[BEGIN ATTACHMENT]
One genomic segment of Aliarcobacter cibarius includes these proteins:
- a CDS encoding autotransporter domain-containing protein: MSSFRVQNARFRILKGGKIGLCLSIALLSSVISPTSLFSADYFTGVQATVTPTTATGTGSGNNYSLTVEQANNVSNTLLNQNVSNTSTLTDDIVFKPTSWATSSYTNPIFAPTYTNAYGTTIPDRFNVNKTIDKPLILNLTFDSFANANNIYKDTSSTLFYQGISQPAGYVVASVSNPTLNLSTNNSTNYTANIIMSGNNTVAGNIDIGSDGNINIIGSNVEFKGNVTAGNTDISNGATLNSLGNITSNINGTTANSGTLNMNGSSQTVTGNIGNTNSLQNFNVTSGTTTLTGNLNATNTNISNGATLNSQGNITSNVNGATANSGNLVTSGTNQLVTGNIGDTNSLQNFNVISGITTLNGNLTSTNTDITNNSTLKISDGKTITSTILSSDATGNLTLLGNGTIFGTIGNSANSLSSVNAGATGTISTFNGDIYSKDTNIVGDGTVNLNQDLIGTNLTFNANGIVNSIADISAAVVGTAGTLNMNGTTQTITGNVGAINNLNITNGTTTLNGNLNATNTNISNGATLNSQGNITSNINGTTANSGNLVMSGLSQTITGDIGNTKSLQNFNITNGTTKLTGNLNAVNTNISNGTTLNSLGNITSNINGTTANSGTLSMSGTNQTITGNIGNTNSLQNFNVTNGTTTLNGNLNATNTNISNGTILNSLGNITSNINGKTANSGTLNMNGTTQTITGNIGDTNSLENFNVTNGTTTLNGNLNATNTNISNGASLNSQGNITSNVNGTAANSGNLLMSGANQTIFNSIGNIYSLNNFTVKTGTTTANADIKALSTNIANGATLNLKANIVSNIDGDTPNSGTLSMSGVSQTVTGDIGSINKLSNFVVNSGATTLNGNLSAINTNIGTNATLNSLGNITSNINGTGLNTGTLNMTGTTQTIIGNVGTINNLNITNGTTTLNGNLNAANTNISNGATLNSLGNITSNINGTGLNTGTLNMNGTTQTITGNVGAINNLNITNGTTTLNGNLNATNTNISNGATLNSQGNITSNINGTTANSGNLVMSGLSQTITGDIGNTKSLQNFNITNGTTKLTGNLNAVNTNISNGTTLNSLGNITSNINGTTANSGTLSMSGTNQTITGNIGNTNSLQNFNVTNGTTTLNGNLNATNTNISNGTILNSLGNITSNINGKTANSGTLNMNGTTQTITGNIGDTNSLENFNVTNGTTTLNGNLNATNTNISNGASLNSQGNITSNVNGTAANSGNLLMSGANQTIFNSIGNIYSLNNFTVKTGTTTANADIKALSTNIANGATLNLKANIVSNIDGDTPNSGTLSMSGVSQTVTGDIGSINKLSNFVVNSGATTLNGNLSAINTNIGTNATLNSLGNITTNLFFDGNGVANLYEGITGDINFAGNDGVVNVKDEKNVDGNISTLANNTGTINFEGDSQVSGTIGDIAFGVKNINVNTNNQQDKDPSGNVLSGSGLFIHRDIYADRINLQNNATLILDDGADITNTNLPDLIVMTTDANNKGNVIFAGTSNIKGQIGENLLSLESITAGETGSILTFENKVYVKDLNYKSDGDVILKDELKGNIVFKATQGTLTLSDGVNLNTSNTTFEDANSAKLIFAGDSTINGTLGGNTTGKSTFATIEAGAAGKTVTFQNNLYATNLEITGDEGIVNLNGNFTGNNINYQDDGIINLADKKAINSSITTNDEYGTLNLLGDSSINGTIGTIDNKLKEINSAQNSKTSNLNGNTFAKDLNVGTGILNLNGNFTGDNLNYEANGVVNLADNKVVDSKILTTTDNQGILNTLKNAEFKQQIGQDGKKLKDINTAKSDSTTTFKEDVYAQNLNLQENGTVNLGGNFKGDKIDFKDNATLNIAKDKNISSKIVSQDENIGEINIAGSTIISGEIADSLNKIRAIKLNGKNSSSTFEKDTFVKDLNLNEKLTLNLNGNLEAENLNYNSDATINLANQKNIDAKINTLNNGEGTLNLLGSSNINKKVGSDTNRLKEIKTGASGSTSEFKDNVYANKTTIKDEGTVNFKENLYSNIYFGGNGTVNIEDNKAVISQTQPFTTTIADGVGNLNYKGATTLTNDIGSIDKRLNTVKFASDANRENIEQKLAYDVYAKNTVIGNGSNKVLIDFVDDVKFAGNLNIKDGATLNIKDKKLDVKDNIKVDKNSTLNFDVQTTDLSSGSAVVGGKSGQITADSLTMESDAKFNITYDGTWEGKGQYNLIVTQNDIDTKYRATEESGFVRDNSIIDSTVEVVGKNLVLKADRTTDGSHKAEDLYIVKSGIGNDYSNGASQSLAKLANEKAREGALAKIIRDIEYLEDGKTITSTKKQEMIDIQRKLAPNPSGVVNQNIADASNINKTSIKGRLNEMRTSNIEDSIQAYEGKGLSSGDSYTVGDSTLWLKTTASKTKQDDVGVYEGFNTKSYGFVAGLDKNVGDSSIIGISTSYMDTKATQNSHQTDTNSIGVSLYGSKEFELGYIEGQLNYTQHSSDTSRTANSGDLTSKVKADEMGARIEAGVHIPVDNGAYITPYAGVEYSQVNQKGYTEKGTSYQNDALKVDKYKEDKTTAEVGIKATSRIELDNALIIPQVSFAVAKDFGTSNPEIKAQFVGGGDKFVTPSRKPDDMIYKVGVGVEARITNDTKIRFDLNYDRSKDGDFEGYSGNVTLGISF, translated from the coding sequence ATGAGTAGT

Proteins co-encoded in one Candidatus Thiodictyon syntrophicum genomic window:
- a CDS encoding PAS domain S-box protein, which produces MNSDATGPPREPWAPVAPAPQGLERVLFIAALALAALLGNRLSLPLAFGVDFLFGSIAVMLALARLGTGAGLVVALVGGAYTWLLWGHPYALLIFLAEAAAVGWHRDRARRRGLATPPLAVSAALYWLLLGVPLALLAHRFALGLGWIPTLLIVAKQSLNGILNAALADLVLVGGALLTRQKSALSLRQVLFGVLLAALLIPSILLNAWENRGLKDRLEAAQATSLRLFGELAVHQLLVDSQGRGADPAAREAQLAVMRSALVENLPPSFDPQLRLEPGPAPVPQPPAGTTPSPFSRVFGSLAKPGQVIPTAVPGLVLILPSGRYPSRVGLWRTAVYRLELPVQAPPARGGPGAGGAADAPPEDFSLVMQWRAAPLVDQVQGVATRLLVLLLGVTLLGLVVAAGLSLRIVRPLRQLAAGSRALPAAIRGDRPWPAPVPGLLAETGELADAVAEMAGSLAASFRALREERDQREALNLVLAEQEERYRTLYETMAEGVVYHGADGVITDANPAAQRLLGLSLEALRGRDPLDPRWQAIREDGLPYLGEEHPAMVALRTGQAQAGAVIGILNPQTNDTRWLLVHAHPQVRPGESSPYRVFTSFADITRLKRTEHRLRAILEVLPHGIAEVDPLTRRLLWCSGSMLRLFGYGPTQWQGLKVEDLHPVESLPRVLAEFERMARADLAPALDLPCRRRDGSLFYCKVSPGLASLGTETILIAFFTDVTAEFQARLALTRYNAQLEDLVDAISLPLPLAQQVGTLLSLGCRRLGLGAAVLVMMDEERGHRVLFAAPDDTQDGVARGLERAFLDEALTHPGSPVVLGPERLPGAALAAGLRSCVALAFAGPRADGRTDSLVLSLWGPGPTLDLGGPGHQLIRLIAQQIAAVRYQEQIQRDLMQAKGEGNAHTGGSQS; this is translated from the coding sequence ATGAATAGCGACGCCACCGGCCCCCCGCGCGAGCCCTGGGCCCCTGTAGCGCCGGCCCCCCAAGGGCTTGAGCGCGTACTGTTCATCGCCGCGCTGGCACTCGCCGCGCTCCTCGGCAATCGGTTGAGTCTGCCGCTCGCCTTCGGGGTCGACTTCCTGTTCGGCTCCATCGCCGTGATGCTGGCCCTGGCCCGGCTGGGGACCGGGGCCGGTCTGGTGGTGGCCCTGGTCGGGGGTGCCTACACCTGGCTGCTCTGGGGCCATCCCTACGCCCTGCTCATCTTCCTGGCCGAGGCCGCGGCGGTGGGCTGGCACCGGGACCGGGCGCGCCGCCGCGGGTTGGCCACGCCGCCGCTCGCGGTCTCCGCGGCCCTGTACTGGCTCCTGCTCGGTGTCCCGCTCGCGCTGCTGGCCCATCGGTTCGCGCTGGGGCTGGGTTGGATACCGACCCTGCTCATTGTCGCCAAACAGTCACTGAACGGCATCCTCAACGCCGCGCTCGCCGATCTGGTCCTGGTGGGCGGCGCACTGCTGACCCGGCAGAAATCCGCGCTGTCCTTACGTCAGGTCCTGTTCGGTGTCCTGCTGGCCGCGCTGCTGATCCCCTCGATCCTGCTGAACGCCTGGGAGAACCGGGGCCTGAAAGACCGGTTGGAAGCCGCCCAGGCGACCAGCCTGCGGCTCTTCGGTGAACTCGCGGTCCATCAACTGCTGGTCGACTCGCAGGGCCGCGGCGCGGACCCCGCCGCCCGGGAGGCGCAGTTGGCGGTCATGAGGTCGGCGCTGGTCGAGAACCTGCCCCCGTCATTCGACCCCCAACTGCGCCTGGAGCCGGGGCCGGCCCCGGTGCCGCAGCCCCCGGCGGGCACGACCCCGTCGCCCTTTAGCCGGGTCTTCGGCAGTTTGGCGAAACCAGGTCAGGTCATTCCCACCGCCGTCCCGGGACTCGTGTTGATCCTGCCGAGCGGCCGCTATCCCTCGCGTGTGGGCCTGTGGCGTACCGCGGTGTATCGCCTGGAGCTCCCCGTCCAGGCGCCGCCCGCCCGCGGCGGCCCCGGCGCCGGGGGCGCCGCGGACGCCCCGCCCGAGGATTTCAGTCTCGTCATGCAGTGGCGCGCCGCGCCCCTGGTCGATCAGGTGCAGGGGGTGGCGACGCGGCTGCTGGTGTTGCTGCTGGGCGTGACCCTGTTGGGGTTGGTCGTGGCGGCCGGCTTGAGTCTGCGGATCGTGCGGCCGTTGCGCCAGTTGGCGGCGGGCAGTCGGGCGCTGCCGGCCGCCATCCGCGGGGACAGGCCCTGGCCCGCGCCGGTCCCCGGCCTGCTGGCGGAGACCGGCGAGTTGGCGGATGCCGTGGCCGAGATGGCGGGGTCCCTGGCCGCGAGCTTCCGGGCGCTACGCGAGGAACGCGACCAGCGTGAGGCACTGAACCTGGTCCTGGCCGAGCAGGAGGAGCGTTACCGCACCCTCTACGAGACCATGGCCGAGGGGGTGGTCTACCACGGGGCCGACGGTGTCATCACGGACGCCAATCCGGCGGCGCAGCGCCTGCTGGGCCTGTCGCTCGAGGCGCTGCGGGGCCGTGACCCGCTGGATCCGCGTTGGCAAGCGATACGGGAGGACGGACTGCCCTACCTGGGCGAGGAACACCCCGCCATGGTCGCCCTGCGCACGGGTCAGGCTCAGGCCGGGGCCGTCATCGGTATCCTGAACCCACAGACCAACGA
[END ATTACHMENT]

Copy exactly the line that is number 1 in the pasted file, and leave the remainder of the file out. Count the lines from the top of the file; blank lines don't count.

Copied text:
One genomic segment of Aliarcobacter cibarius includes these proteins: